But some in the industry question the usefulness of trans-shipment. There is speculation that, since only some airports in Canada can do it, the program creates confusion among foreign carriers, who might prefer a country with a more uniform policy.
Wilma Clarke, director of leasing and operations at Vista Cargo Terminal Inc, one of two multi-tenant air cargo terminal buildings at Toronto’s Pearson International Airport, is one of the skeptics. In the past, her company has had to turn away business from foreign carriers with viable business plans for Toronto stopovers because their countries did not have bilateral agreements with Canada. Clarke acknowledges that Pearson’s recent approval for trans-shipment might help, but thinks that without a more comprehensive national open skies regime, foreign carriers without bilaterals will tend to stay away.
“There’s a long way between full open skies and where we are today. Today, we are very, very restricted,” says Clarke. “I’m not saying full open skies would be the best place either, because you’ve got to look afte
r making sure you have enough business for your national airlines to stay intact. But we could certainly improve on where we are today by allowing the airlines that knock on the door and want to come in to do it!”
Other clouds on the horizon
Even if Canada implemented open skies tomorrow, there’s no guarantee international cargo traffic would increase. A few worrying clouds on the horizon also warrant attention.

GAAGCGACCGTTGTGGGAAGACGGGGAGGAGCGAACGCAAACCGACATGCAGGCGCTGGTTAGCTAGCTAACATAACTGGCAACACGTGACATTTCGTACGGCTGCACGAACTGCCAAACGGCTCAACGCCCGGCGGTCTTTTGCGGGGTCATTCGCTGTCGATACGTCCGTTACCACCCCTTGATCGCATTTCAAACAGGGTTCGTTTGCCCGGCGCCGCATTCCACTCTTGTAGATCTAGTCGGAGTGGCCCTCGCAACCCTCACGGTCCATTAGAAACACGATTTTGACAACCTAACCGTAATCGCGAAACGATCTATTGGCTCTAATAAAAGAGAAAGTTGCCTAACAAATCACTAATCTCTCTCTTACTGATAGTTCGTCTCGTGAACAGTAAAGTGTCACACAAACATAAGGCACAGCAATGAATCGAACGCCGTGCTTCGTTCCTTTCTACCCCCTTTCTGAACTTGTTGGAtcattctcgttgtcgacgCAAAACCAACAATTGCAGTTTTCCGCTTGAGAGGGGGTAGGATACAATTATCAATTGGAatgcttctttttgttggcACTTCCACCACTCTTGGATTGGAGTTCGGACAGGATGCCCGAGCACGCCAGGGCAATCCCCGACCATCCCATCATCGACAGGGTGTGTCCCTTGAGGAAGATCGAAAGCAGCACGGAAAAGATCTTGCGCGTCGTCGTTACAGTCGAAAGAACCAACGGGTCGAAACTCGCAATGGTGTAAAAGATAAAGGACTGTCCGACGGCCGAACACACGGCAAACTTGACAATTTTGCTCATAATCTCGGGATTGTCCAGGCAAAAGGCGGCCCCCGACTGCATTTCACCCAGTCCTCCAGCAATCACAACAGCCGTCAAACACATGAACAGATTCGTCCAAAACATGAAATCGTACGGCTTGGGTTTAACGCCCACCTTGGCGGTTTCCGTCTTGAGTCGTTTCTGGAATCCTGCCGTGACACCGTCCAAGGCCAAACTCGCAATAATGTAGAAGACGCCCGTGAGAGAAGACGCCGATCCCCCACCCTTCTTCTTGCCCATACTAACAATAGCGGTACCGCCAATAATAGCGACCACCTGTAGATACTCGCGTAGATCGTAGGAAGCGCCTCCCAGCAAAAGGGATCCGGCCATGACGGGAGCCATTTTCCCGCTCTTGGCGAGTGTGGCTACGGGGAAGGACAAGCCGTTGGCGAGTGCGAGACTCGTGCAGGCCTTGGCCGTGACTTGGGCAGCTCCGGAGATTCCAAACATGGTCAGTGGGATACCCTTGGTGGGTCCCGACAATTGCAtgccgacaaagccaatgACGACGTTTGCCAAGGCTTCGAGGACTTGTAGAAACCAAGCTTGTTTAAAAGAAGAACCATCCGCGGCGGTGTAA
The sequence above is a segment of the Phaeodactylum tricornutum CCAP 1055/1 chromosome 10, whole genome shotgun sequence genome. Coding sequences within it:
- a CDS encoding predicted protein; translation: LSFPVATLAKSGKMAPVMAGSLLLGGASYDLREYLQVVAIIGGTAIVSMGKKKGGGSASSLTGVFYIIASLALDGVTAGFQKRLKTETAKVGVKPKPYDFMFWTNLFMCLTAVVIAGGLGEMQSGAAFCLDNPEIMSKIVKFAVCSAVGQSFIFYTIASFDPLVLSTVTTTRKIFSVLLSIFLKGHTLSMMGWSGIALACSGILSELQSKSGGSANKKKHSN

One is the high price of fuel. Jets consume a tremendous amount of it, and carriers worldwide are starting to feel the crunch. Recent data released by the International Air Transport Association (IATA) showed the first decline in international air cargo freight traffic since 2005, with much of the blame pinned on expensive oil.
The high Canadian dollar is another obstacle. Some, including Clarke, feel this is more of a problem than fuel prices, particularly for traffic between Canada and the US.
“If our Canadian dollar is hovering around 90 or 92 cents to [the US] dollar, then it’s a comfortable spot for cargo here. If it’s on par, there’s really no advantage.”
Shippers who rely on airfreight are watching these developments with a close eye. Scott Gibson, logistics project manager at AstraZeneca Canada, is one of them. Airfreight has long been the company’s preferred mode for shipping high-value pharmaceuticals in from overseas markets. He would love to see Canada open its air channels—and the competitive rates and alternate avenues of import that would ensue—but is prepared if it does not happen.
“We’re quite concerned about capacity, in terms of making sure there are enough cargo airplanes coming into Canada,” he says.
“If we can’t get the flights, we’ll have to look at other options.”
Blue skies ahead?
Given the issues at play, it seems it may be some time before Canada becomes the preferred destination for international carriers. But the obstacles are not insurmountable. The federal government is reporting that negotiations for an EU-wide open skies deal are progressing. The Canadian dollar has settled a bit below par (for the time being, at least). And those pushing for liberalized skies in the True North are committed to making it happen.
Says Facette: “I think if we really spent the time focusing on what needs to be done…and if we properly position it with the federal policy-makers, long-term we could really take cargo’s potential in Canada quite a bit further than it is today.”